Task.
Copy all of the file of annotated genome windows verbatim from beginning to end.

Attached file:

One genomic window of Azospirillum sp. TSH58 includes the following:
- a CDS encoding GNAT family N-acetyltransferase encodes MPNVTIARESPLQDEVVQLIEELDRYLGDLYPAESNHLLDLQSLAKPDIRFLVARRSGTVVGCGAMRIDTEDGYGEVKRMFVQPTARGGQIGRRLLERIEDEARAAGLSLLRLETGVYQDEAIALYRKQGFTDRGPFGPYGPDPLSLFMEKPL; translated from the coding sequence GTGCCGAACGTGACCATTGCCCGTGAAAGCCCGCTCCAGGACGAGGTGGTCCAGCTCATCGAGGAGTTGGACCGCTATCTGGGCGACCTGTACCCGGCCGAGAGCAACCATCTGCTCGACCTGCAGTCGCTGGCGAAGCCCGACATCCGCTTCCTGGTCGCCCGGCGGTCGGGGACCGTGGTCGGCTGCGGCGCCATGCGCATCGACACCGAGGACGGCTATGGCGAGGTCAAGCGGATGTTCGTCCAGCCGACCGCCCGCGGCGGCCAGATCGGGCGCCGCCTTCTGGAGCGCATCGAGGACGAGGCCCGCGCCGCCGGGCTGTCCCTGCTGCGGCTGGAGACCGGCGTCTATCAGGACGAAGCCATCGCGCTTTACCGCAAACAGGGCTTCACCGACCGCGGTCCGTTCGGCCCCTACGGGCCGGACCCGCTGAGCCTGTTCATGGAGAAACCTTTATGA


One genomic window of Azospirillum sp. TSH58 includes the following:
- a CDS encoding GNAT family N-acetyltransferase encodes MPNVTIARESPLQDEVVQLIEELDRYLGDLYPAESNHLLDLQSLAKPDIRFLVARRSGTVVGCGAMRIDTEDGYGEVKRMFVQPTARGGQIGRRLLERIEDEARAAGLSLLRLETGVYQDEAIALYRKQGFTDRGPFGPYGPDPLSLFMEKPL; translated from the coding sequence GTGCCGAACGTGACCATTGCCCGTGAAAGCCCGCTCCAGGACGAGGTGGTCCAGCTCATCGAGGAGTTGGACCGCTATCTGGGCGACCTGTACCCGGCCGAGAGCAACCATCTGCTCGACCTGCAGTCGCTGGCGAAGCCCGACATCCGCTTCCTGGTCGCCCGGCGGTCGGGGACCGTGGTCGGCTGCGGCGCCATGCGCATCGACACCGAGGACGGCTATGGCGAGGTCAAGCGGATGTTCGTCCAGCCGACCGCCCGCGGCGGCCAGATCGGGCGCCGCCTTCTGGAGCGCATCGAGGACGAGGCCCGCGCCGCCGGGCTGTCCCTGCTGCGGCTGGAGACCGGCGTCTATCAGGACGAAGCCATCGCGCTTTACCGCAAACAGGGCTTCACCGACCGCGGTCCGTTCGGCCCCTACGGGCCGGACCCGCTGAGCCTGTTCATGGAGAAACCTTTATGA